Like my paintings, the drawings re-create the look of four-color reproduction using a homemade separation technique. They are done as rubbings using window screening and crayons. The process softens the colors to a pastel palette, reminiscent of children's book illustration. The contrast of the war imagery with the pastel color scheme brings to mind the moral tales of the Brothers Grimm. Gruesome lessons in a candy coating.
Websites, like newspapers and magazines before them, deliver us the world in a neat four-color package. By directing our gaze to the dots that make up the pictures, I hope to interrogate the technological interface that delivers the message, to reveal through formal means the role that technology plays in constructing meaning. In the process of re-creating these digital images by hand, I want to explore the inevitable tension between my subjectivity (the hand of the artist) and these objectified digital 'moments'.
by Atom Egoyan
Stephen Andrews' art is transitional. While it exists in real time, and employs a masterful control of a variety of media, it is painfully aware of the process of erosion. Erosion and evolution are at the heart of this artist's extraordinary work.
I first met Stephen Andrews almost twenty years ago, and felt an immediate affinity with his sensibility. His lyrical approach to mortality was extremely seductive to me. His outstanding repertoire of techniques never seemed to distract from the extremely intimate feelings his art aroused. While much of the work seemed to address the fleeting nature of life, the art itself was unforgettable.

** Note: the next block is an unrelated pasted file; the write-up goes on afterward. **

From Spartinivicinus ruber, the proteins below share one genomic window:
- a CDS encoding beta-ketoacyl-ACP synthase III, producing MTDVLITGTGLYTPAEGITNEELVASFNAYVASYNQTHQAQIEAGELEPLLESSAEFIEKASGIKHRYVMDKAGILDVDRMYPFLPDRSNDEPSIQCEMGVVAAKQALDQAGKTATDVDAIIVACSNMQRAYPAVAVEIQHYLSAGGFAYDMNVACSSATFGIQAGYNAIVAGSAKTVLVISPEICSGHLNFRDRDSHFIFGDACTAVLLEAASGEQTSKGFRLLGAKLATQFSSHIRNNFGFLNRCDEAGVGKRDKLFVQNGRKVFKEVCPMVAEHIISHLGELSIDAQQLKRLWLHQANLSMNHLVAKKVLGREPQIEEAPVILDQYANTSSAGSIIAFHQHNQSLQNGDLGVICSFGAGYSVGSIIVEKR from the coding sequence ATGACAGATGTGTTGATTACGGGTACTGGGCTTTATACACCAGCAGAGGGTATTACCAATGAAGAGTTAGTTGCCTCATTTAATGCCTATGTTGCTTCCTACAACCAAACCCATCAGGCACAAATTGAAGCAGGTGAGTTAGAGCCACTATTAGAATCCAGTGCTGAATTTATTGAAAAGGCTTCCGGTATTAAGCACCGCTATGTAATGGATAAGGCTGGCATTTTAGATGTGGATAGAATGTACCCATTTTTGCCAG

In one of his most resonant works, FACSIMILE, Andrews selected 146 photos from the obituary section of a gay newspaper at the height of the AIDS epidemic. He then copied these images onto an encaustic material, making a series of gouges onto the dark tablets. The resulting effect, which often looked like a poorly transmitted FAX, communicated the idea of transmission; the transmission of blood, the transmission of information, the transmission of memory. The most haunting aspect of this monumental piece was how it traced the erosion and evolution of personal identity from an anonymous mediated source.
Andrews is obsessed with how we differentiate ourselves in a crowd, how we can recognize and cherish the precious nature of a single life. This deep concern has produced a particularly resonant set of drawings for the present exhibition. The disturbing confluence of war crimes with modern communications has produced a shocking gallery of public images over the past year. Whether the pictures from Abu Ghraib prison were recorded as grisly souvenirs or as tools to prepare the detainees for interrogation, they are heartbreakingly dehumanizing. Hands over faces, bags over heads, each image confronts the erasure of individual spirit to the sadistically staged ritual of extreme humiliation.
Erosion and evolution. By breaking these photographs down - as the subjects have been so effectively brutalized - Andrews aims to dignify these disposable pictures with his painstaking artistry. A random news clip played on a television newscast several months ago becomes the subject of intense scrutiny as it is re-animated and brought back to life. A moment of random death is given consideration through the human act of retouching.
Andrews transforms horror into a moving image.